Hello, new, some lens comments so far.greenspun.com : LUSENET : Konica 35mm SLRs : One Thread
I am in my third week of Konica ownership and it has caused me to sell off all my old Olympus gear. I got my start when a local camera shop was liquidating a bunch of Konica gear from an estate. On the spot I picked up a 57mm f1.2, Autoreflex T, 85mm f1.8 and a 135mm f3.2. Since that time I have added a 35mm f2.8 and a 300mm f4.5. All lenses were excellent values - especially compared to other camera systems. I have always loved mechanical camera bodies and abhorred plastic so needless to say I'm very happy so far.
My observations about my lenses so far:
57mm f1.2 (newer version) VERY SHARP! Very warm as well - lower contrast than my other hexanons which I don't really like.
35mm f2.8 (older version) Very Sharp - in the central 2/3 of the image area then softens up in the corners even when stopped down. High contrast - impressive lens.
85mm f1.8 (older version) SHARP SHARP - Full frame sharp like the 57mm. Excellent contrast as well - my favorite lens so far.
135mm f3.2 (newer version?) High contrast Mixed sharpness results so far. At infinity stopped down very sharp. Close focus is a little too soft for my liking. Wide open noticeably softer throughout frame. Cheap lens, overall satisfactory performance for the cost.
300mm f4.5 (late) High contrast, Sharp lens when stopped down. Good wide-open close up but softens at infinity.
These impressions are based on 4 rolls of film and are still a work in progess so please consider them a rough impression.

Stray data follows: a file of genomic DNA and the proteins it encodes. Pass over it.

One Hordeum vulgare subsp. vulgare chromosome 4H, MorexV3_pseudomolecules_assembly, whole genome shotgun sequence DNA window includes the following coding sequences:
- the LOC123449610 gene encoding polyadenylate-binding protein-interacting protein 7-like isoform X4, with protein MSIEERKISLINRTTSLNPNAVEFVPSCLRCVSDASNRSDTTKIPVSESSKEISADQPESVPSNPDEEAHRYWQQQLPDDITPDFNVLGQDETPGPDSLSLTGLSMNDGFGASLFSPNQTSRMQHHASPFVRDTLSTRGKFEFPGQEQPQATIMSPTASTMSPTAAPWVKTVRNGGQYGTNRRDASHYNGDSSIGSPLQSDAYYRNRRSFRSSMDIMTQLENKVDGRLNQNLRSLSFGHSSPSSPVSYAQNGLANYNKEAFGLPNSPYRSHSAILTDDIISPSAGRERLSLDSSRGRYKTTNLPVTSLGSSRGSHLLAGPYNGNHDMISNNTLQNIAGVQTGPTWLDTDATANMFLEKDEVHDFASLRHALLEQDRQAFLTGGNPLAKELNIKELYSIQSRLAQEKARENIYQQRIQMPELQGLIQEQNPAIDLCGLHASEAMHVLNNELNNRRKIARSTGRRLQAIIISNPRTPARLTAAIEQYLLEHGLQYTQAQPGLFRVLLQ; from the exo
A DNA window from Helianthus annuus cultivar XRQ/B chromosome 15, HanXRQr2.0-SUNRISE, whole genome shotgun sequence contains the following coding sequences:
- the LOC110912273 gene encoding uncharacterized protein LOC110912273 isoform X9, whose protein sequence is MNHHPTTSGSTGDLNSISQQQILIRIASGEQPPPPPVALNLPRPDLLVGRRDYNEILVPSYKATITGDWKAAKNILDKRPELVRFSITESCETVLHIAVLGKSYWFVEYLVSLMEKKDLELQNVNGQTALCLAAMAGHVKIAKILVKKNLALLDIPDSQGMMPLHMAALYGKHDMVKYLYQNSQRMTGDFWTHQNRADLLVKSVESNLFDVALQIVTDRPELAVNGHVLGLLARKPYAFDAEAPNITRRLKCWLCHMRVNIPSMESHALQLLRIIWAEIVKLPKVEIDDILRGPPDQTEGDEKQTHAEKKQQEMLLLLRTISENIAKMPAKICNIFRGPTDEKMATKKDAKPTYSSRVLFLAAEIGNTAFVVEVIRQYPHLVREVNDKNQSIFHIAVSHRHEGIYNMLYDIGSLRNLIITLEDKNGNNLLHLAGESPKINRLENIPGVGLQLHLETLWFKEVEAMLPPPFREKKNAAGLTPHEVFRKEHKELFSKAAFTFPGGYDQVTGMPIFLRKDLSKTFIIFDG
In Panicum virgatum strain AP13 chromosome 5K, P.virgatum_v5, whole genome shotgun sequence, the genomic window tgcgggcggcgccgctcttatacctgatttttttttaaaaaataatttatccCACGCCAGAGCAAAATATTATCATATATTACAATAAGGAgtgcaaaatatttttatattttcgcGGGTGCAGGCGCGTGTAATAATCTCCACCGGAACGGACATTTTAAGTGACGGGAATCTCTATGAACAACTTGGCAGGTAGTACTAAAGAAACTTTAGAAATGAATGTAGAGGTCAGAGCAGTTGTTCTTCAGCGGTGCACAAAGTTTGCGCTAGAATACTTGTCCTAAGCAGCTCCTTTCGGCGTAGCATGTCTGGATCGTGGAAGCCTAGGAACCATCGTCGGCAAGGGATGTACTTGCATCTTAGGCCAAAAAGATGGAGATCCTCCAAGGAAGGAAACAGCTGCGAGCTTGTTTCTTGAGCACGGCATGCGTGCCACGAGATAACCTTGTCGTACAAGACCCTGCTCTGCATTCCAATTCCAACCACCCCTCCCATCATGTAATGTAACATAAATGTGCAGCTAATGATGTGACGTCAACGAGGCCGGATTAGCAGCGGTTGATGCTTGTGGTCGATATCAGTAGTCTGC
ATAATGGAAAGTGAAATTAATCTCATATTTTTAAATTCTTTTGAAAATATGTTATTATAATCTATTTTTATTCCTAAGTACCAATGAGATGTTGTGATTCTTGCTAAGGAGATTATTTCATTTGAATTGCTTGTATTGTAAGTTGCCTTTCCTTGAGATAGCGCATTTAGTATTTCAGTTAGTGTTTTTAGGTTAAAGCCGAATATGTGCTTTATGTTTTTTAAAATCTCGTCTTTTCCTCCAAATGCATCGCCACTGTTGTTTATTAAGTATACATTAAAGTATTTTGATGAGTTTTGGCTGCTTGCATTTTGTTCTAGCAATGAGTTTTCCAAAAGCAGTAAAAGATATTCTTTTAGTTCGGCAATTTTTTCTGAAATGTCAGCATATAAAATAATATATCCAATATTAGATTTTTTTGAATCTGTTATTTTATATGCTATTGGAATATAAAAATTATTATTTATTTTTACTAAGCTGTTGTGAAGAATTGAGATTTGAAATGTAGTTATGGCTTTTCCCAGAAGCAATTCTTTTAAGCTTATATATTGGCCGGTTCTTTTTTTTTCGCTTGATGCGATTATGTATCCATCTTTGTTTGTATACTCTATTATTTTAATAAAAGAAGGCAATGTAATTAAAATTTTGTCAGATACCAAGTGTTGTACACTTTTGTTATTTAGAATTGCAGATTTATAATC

-- Anonymous, August 03, 2000
I've owned Konica gear for about 20 years, although I've only recently regenerated my interest. (not a pro by a long shot!!). How do you feel the quality of the Konica stuff compares with the Olympus gear?
-- Anonymous, August 04, 2000
I don't think you can really compare the two systems. (I'm also addressing the subsequent question of Konica vs. Olympus) The strengths of Konica equipment are the lenses. Or, just the fun of using a good, inexpensive system. The OM system--a superb design concept--is the most comprehensive in manual focus, behind Canon and Nikon. In lenses, both are very good, but there are many more Zuikos to choose from, and most are multi-coated. The electronic OM's do require periodic servicing, and can be expensive to repair. (Sound familiar?) The owner of the building where I work used to have a camera store on the first floor, and he dropped Konica because you couldn't generate much sales of other system components. Conversely, there were hundreds of OM components available for an OM-10.
Your 300mm lens might focus beyond infinity, which could account for the softness when racked out fully. (The Zuiko 300 does this) Check your viewfinder carefully . . . if it's sharp close up, it should be sharp at infinity. Good luck and have fun!
-- Anonymous, August 07, 2000
Both systems are excellent and offer a lot for the $$$$$. I like my Konica equipment so far in comparison because my 85mm f1.8, 57mm, 35mm, 300mm hexanons are better than my 85mm f2, 50mm, 35mm, and 300mm Zuikos. Yes Olympus makes a 90mm f2 macro which is nothing short of amazing but it is also VERY expensive as well. The 24mm hexanon and 24mm zuiko will probably be a saw-off as will the 15mm hexanon and the 16mm zuiko. Nothing is sharper than my Tamron 180mm f2.5 in either system so that focal length does not matter. So, as long as I can live with the greater size of the Konica cameras / lenses I believe it to be a superior system for me.
-- Anonymous, August 07, 2000
I would second the comments regarding the Tamron 180/2.5 SP lens. I bought one recently. It is a well made beautiful lens. Although I have only shot a few rolls with it so far, I have been VERY impressed with it's optical quality. I really like being able to use the Tamron Adaptall 2 lenses with different brand camera bodies but the mounts are a little flimsy in feel and the aperture rings turn in the opposite direction from the oem lenses in the lines that I use.
-- Anonymous, September 10, 2000